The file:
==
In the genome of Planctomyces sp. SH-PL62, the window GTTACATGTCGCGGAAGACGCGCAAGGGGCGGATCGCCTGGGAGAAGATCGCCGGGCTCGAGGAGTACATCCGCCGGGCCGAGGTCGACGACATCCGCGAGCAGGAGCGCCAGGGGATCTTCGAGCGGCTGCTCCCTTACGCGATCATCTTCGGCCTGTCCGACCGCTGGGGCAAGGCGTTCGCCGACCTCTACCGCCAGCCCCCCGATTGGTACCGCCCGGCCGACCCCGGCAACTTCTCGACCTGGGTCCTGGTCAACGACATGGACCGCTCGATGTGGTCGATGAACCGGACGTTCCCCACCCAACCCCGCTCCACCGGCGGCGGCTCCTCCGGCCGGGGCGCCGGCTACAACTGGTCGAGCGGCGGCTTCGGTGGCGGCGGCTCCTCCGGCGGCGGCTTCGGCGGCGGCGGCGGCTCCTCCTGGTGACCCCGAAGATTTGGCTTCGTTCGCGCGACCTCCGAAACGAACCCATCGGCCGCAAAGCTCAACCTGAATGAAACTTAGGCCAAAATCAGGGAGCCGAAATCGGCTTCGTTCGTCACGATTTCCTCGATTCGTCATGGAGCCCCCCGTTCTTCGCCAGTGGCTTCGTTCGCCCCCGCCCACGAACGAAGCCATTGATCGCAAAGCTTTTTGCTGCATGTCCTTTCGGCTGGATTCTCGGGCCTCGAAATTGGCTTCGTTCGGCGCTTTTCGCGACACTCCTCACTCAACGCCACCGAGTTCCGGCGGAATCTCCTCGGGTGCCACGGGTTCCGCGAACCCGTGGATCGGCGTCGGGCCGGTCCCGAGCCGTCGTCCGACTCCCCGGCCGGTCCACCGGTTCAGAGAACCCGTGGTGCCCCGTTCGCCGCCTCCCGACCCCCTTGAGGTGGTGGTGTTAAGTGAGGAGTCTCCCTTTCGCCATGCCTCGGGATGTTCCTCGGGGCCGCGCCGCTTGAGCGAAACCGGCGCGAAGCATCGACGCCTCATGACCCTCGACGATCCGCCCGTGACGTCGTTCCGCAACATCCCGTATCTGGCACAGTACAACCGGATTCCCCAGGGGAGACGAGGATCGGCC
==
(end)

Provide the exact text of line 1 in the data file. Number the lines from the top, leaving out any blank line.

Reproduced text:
In the genome of Planctomyces sp. SH-PL62, the window GTTACATGTCGCGGAAGACGCGCAAGGGGCGGATCGCCTGGGAGAAGATCGCCGGGCTCGAGGAGTACATCCGCCGGGCCGAGGTCGACGACATCCGCGAGCAGGAGCGCCAGGGGATCTTCGAGCGGCTGCTCCCTTACGCGATCATCTTCGGCCTGTCCGACCGCTGGGGCAAGGCGTTCGCCGACCTCTACCGCCAGCCCCCCGATTGGTACCGCCCGGCCGACCCCGGCAACTTCTCGACCTGGGTCCTGGTCAACGACATGGACCGCTCGATGTGGTCGATGAACCGGACGTTCCCCACCCAACCCCGCTCCACCGGCGGCGGCTCCTCCGGCCGGGGCGCCGGCTACAACTGGTCGAGCGGCGGCTTCGGTGGCGGCGGCTCCTCCGGCGGCGGCTTCGGCGGCGGCGGCGGCTCCTCCTGGTGACCCCGAAGATTTGGCTTCGTTCGCGCGACCTCCGAAACGAACCCATCGGCCGCAAAGCTCAACCTGAATGAAACTTAGGCCAAAATCAGGGAGCCGAAATCGGCTTCGTTCGTCACGATTTCCTCGATTCGTCATGGAGCCCCCCGTTCTTCGCCAGTGGCTTCGTTCGCCCCCGCCCACGAACGAAGCCATTGATCGCAAAGCTTTTTGCTGCATGTCCTTTCGGCTGGATTCTCGGGCCTCGAAATTGGCTTCGTTCGGCGCTTTTCGCGACACTCCTCACTCAACGCCACCGAGTTCCGGCGGAATCTCCTCGGGTGCCACGGGTTCCGCGAACCCGTGGATCGGCGTCGGGCCGGTCCCGAGCCGTCGTCCGACTCCCCGGCCGGTCCACCGGTTCAGAGAACCCGTGGTGCCCCGTTCGCCGCCTCCCGACCCCCTTGAGGTGGTGGTGTTAAGTGAGGAGTCTCCCTTTCGCCATGCCTCGGGATGTTCCTCGGGGCCGCGCCGCTTGAGCGAAACCGGCGCGAAGCATCGACGCCTCATGACCCTCGACGATCCGCCCGTGACGTCGTTCCGCAACATCCCGTATCTGGCACAGTACAACCGGATTCCCCAGGGGAGACGAGGATCGGCC